Insta-restaurants: How entrepreneurs are turning their passion to profit on social media
VANCOUVER -- Social media and a rotating menu is the recipe for a modern dining experience.
That's how Payton Lum, 19, tells his followers about his latest sourdough doughnut creations, by posting them to his Instagram.
"I'm getting dozens of messages every day asking when my next sale is because I just can't keep up. It's been crazy and I love it," Lum said.
The McGill University food sciences student was forced to return to his Vancouver home when the pandemic hit.
Lum credits COVID for forcing him to try new hobbies, and that's how he first got into making doughnuts.
He made his first batch last summer and for the following months, he would make them daily to test various recipes.
He said unlike traditional yeast doughnuts, the process to make the sourdough treats starts 72 hours in advance.
"I couldn't sleep for a week because I was just thinking about doughnuts," he said. "If there wasn't quarantine, there wouldn't have been doughnuts. It was kind of like my quarantine child."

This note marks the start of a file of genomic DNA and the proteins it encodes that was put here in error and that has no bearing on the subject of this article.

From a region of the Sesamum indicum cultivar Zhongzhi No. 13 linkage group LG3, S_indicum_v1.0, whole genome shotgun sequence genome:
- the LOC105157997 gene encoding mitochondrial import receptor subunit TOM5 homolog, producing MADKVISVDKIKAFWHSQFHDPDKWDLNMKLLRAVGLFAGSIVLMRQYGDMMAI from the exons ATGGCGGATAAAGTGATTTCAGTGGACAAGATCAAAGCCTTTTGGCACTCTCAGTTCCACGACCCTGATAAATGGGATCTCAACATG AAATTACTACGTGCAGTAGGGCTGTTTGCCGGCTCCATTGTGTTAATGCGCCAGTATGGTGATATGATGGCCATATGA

That's how Plates by Payts was born.
He had his first pop-up business on Boxing Day, and once word got out to the local food scene, his following on Instagram skyrocketed.
"Honestly, it caught me off guard," Lum said. "I'm still in school now so I didn't prepare for all this demand."
He tells his followers the flavours he'll be serving up and where and when they can buy them on Instagram.
He said retailers – such as coffee shops and grocery stores – have been reaching out to host his next pop-up, but he hasn’t been able to answer every request because he's currently studying for his midterms.
The loyal following is something the family behind Bibiks can appreciate.
The business has been dishing out Singaporean meals since 2018, but it really started to take off in the middle of the pandemic, when many had an appetite for takeout.
"Marketing through social media and word-of-mouth has really pushed our sales," said Tessa Tham, who helps run the Instagram account.
"It started by posting and having our friends and family follow and through that, it also got shared by various content creators."
Bibiks features a rotating menu and customers have to put in their orders days in advance.
"We actually have sold out every week since last summer," Tham said.
Customers have been grabbing their takeout orders from a Burnaby location but starting next week, there will be pop-ups in various locations of Metro Vancouver as the company tries to reach more customers.
"The dream, the goal is to have a physical storefront. With COVID right now, we're unsure what to expect coming up, so we've got to see where it takes us," she said.
Even though one day she hopes to offer a traditional dining experience, they're relying on their loyal following to continue ordering from them in an unconventional way.